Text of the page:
By: Alanna Conaway
Josh Thompson hit the country music scene with a bang last year with his breakout hit, “Beer on the Table.” The song went on to become a Top 20 hit for the Wisconsin native, and his current single, “Way Out Here” (also the title track of his debut album), is following hot on its heels. Both songs, along with the other eight tracks off WAY OUT HERE, were written or co-written by the singer who began dabbling in songwriting nearly 10 years ago.
“As a songwriter, I’m really at the mercy of a great idea. I could sit and write songs all day about a telephone or a piece of dry wall, but at the end of the day, you really need a great idea, a great hook and a great story,” Josh says of the struggles of songwriting. “I think those things don’t come along every day. Of course you’re always ready for them to come along, but trying to find a different way of saying something that people have said for hundreds of years can be tough.”
While WAY OUT HERE is his first album on a major label (Columbia Nashville), Josh has been involved with singing in studios for five years in demo situations. “Recording demos and recording an album is pretty much the same process, but there’s a little more stress attached to it,” Josh admits. “It’s also better in a lot of ways because with demos you’re really snapping to get through them, whereas if you’re cutting a record, you have the ability to take your time and make sure you love it.”
Since the album’s release in February, Josh has been hitting the road non-stop, beginning with the Jagermeister Tour with Eric Church. Josh is currently in the midst of Brad Paisley’s H2O World Tour where he performs along with Easton Corbin, Steel Magnolia, Justin Moore, Darius Rucker, and, of course, Brad.
“The talent lineup is great,” Josh notes. “I love everybody out there. It’s exciting. It’s going to be a great summer. The difference from the Jager tour and this tour is ridiculous. This one is just so high scale. There are so many working parts, yet everything manages to come together perfectly.”
One of the perks of performing for the large crowds coming out to see the H2O Tour is testing new songs for fan feedback. “I’m starting to get some songs worked into my set that I’m looking to record for the next album,” Josh says. “That’s something I didn’t have for the first record. I played a lot of shows, and I kind of got a response, but not on the level I am now because simply the crowds are bigger and I’m playing more. Whatever the crowd is really responsive to is probably what I am going to pick. I’m not going to play it first without loving it so if they love it, then that will be great!”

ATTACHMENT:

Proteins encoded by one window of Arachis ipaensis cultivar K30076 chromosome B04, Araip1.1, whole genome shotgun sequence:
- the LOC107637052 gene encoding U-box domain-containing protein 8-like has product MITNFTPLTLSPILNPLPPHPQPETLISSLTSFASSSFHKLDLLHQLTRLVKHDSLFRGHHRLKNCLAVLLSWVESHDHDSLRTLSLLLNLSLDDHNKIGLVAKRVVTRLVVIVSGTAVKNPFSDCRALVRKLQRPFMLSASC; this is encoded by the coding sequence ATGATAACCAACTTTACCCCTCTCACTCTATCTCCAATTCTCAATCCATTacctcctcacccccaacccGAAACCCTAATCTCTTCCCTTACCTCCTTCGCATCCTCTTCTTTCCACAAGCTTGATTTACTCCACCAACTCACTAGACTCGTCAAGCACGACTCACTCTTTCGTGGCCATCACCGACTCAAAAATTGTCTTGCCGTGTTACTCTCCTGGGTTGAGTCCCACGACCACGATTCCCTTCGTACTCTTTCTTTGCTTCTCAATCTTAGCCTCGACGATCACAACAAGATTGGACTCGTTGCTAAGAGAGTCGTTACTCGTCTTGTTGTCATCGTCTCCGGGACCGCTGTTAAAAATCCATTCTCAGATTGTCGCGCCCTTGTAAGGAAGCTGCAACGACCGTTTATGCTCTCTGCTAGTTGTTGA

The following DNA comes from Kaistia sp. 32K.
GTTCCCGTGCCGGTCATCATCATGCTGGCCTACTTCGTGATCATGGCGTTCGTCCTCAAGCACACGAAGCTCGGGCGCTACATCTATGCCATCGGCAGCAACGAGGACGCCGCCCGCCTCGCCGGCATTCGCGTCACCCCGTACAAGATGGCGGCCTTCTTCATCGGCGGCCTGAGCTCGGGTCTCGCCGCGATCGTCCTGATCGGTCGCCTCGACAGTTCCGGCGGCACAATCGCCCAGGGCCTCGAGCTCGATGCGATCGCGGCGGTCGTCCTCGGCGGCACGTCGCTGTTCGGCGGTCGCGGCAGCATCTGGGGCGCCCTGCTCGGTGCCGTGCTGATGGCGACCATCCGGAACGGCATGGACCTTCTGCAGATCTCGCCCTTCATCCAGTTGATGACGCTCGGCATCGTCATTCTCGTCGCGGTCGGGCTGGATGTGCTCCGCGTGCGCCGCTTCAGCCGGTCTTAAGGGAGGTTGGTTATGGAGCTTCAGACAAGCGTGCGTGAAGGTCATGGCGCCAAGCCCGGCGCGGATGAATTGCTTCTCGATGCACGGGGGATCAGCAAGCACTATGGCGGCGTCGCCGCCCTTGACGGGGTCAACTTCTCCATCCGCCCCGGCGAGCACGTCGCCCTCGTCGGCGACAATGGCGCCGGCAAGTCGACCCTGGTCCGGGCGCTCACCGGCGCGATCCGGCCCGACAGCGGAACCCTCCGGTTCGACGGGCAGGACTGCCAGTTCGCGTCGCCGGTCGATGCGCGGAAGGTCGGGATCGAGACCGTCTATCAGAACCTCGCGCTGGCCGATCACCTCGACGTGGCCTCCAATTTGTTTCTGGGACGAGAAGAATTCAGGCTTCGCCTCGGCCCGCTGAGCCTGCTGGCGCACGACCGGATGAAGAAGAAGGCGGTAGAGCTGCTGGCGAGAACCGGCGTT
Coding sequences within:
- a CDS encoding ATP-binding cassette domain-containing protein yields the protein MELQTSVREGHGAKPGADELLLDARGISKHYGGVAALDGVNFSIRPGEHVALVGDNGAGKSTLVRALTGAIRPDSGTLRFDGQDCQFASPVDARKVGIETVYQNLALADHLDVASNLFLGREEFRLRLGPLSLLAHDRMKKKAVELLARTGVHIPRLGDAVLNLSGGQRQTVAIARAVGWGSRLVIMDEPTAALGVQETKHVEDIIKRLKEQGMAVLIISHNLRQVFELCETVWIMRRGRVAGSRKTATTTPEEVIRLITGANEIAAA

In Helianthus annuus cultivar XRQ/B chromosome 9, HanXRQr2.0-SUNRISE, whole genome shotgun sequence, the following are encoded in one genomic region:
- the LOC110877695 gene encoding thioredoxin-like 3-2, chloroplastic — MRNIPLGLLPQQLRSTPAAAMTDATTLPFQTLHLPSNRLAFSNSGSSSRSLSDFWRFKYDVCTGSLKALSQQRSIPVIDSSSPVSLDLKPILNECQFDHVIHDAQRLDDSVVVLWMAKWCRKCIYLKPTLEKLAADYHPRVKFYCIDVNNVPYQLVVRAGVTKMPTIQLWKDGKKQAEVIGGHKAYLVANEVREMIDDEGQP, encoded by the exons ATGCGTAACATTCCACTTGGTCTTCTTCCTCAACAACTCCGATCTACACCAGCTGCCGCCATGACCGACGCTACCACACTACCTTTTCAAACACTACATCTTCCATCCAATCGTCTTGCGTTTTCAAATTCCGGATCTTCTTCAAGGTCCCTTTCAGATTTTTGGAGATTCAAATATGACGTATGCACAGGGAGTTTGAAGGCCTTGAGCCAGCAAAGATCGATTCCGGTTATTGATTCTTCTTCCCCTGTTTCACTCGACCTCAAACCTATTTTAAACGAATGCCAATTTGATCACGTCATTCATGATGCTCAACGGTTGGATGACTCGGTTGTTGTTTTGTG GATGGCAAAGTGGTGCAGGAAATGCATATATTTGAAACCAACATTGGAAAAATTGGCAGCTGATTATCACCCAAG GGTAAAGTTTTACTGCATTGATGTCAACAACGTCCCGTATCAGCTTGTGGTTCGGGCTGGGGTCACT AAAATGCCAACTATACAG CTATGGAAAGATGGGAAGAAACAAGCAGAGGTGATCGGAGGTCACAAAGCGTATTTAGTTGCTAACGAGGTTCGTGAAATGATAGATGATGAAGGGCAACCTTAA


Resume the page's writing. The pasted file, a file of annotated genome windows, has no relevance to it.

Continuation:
While he continues to win over fans night after night with his honest songs which he sings from the heart, Josh stays humbled by the fact that he has a long road ahead in order to follow in the footsteps of his musical heroes like Merle Haggard and Waylon Jennings. “I’m not the kind of person that ever gets comfortable. I’m very grateful for everything that has happened, but I don’t look at something and say, ‘Oh cool, I have nothing left to do now,’” Josh explains. “Some people think that when you play the Opry that you’ve made it or when you get your first No. 1 or when you get on a tour bus … There are a whole host of things to judge that by. I think there are a lot of different steps to making it. I think in some respects I have made it, but I have a long way to go personally and business wise. There’s no need in getting cocky even if you’re good at whatever it is that you do.”
Takes a Pop Quiz!
What are your tips to staying in shape?
The main thing I do is really try to watch what I eat … by not eating a box of Twinkies, but maybe having some salmon or a salad, you can ward off a lot of unpleasantness that way. I don’t really like Twinkies that much anyways, so we’re good! [laughs]
What do you collect?
Old records. It’s all country records at this point.
What is your guilty pleasure?
I guess that would be junk food or alcohol … or both depending on the night!
What’s your biggest pet peeve?
What stresses you out?
TV cameras … I’m trying to get used to them though.
What is your phobia?